Here is a top down view of the overall lighting set up. You can see I used four lights, one cookie(or cuculoris) and one camera. The interviewer sits just left of the camera so the interviewee is not looking directly into the camera. This is best for most documentaries, unless you want to directly address your audience in the way that D-Trump did. For this interview I used my 650 watt Tweenie for the backlight, a 200 watt Inky and a cookie for the pattern on the backdrop and (2) 4 foot, 4 bank tungsten balanced kinos. The Kinos are my key light. In this set up I have not fill light to the right of the camera, which is a personal style choice. In my opinion it gives a bit more of a 'hard' modern look....the fill light would soften it up in my humble opinion so it's out!
Before I get into the backlight, one thing I like to work hard to do is control the light. My little studio is essentially light proof, no light gets in with out me knowing about it. That way i can control the amount of light and the color temperature so that it looks the same in every take (even if the interview took all day or night to shoot). Ok, so...the backlight. Pretty simple. I used a 650 watt tungsten balanced Mole Richardson Tweenie set up high and in the back corner opposite the key light (we'll get into the in a minute). I didn't use a dimmer, so this puppy is full blast. No scrims or diffusion either. You could use them if you wanted to. I like to set my back light first, some people like to set the key light first. It is just a matter of preference. Enough of my yammering....take a look at the picture below, it will show you what the light set up should look like.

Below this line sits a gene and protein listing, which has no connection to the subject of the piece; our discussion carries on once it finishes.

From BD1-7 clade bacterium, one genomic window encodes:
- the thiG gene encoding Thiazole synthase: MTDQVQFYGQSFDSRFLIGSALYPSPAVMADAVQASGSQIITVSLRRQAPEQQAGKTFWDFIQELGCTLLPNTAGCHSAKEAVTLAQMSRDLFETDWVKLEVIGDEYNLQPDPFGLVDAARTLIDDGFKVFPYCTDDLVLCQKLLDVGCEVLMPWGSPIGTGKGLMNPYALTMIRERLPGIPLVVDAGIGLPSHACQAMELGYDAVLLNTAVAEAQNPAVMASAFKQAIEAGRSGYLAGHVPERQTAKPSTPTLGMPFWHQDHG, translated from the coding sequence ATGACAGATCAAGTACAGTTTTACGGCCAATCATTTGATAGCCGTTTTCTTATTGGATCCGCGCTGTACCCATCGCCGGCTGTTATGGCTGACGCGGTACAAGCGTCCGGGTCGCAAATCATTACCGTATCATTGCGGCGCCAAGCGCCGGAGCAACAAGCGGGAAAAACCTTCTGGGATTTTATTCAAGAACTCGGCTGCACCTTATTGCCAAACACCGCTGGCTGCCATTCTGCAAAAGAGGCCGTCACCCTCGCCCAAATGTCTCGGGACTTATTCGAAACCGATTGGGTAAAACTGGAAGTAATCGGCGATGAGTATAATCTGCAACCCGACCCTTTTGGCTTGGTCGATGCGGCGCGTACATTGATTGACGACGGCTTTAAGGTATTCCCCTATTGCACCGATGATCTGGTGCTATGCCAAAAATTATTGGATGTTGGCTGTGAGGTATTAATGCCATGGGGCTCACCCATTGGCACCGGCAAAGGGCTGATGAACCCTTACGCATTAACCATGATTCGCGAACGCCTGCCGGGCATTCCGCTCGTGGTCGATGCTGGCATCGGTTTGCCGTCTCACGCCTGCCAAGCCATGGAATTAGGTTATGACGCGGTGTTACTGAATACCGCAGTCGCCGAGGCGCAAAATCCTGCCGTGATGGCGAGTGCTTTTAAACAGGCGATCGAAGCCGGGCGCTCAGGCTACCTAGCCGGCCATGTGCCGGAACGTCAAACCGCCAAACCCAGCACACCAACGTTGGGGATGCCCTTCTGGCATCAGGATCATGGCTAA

Next I set up my little Inky. It's a small 200 watt Mole Richardson tungsten light with a fresnel lens. I LOVE this light, I can put this little bad boy anywhere! It's small, lite and can throw a beam pretty far. I set this little guy on a stand at about chest height and set up my cookie in front of it on a C-Stand also. There is no gel or diffusion on the front of the Inky, just bare bulb and the fresnel lens. I messed with the focus of the light until I was happy. See below:
As you can see from the picture below, the key light is a pretty darn important light. It's position is pretty important too and informs the emotion of the interview. Usually, the key light is pretty close to where the camera is located, in this instance, I moved it over about 5 feet from the camera. My intent is to see more of the side of the head of the interviewee while his face is pointed more into the light during the interview. It is almost a 3/4 view of the interviewee, which I like. Kino's kick butt and you could light the interview with just these, I mean, heck, it looks pretty good - if I do say so myself ;) .
Boom, that's it. Once you have all of your lights set, turn 'em on and set your interviewee down. Get your final camera framing and set your focus. That is also where the Trump video failed. FOCUS. The video was a little soft. Hey Trumpster, for your next video, dump your current Trump video chump and give me a call. I'll do it for free (provided you pay my airfare to the big apple).